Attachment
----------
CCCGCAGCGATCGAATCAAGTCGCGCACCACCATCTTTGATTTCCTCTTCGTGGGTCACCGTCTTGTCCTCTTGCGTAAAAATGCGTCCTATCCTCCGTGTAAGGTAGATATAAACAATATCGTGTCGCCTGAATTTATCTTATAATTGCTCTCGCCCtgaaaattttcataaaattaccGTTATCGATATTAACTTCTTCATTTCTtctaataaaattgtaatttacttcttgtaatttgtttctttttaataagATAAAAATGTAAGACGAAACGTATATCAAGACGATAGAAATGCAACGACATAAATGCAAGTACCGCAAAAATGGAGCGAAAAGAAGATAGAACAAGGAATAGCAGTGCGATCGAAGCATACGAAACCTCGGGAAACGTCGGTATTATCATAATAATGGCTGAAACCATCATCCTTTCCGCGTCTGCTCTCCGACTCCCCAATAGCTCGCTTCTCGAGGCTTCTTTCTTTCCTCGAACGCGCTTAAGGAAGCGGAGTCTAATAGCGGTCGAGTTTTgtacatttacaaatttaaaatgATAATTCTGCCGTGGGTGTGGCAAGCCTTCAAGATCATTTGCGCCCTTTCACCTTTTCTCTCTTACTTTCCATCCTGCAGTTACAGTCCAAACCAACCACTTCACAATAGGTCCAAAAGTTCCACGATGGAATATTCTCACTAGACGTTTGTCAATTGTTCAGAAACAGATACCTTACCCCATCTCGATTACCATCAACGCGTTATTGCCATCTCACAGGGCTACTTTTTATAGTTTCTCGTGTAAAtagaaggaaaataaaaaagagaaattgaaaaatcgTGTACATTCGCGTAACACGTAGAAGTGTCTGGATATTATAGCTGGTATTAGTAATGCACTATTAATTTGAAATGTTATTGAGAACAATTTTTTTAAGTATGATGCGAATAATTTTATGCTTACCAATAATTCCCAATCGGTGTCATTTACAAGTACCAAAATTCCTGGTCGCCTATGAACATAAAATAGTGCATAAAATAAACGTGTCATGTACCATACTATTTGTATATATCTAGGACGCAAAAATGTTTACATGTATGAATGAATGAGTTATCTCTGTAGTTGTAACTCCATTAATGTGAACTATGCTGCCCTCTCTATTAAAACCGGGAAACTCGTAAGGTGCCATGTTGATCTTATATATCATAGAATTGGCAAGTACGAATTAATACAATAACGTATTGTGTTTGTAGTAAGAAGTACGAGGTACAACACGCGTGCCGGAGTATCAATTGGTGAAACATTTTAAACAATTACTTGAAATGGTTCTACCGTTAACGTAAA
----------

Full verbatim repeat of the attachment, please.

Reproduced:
CCCGCAGCGATCGAATCAAGTCGCGCACCACCATCTTTGATTTCCTCTTCGTGGGTCACCGTCTTGTCCTCTTGCGTAAAAATGCGTCCTATCCTCCGTGTAAGGTAGATATAAACAATATCGTGTCGCCTGAATTTATCTTATAATTGCTCTCGCCCtgaaaattttcataaaattaccGTTATCGATATTAACTTCTTCATTTCTtctaataaaattgtaatttacttcttgtaatttgtttctttttaataagATAAAAATGTAAGACGAAACGTATATCAAGACGATAGAAATGCAACGACATAAATGCAAGTACCGCAAAAATGGAGCGAAAAGAAGATAGAACAAGGAATAGCAGTGCGATCGAAGCATACGAAACCTCGGGAAACGTCGGTATTATCATAATAATGGCTGAAACCATCATCCTTTCCGCGTCTGCTCTCCGACTCCCCAATAGCTCGCTTCTCGAGGCTTCTTTCTTTCCTCGAACGCGCTTAAGGAAGCGGAGTCTAATAGCGGTCGAGTTTTgtacatttacaaatttaaaatgATAATTCTGCCGTGGGTGTGGCAAGCCTTCAAGATCATTTGCGCCCTTTCACCTTTTCTCTCTTACTTTCCATCCTGCAGTTACAGTCCAAACCAACCACTTCACAATAGGTCCAAAAGTTCCACGATGGAATATTCTCACTAGACGTTTGTCAATTGTTCAGAAACAGATACCTTACCCCATCTCGATTACCATCAACGCGTTATTGCCATCTCACAGGGCTACTTTTTATAGTTTCTCGTGTAAAtagaaggaaaataaaaaagagaaattgaaaaatcgTGTACATTCGCGTAACACGTAGAAGTGTCTGGATATTATAGCTGGTATTAGTAATGCACTATTAATTTGAAATGTTATTGAGAACAATTTTTTTAAGTATGATGCGAATAATTTTATGCTTACCAATAATTCCCAATCGGTGTCATTTACAAGTACCAAAATTCCTGGTCGCCTATGAACATAAAATAGTGCATAAAATAAACGTGTCATGTACCATACTATTTGTATATATCTAGGACGCAAAAATGTTTACATGTATGAATGAATGAGTTATCTCTGTAGTTGTAACTCCATTAATGTGAACTATGCTGCCCTCTCTATTAAAACCGGGAAACTCGTAAGGTGCCATGTTGATCTTATATATCATAGAATTGGCAAGTACGAATTAATACAATAACGTATTGTGTTTGTAGTAAGAAGTACGAGGTACAACACGCGTGCCGGAGTATCAATTGGTGAAACATTTTAAACAATTACTTGAAATGGTTCTACCGTTAACGTAAA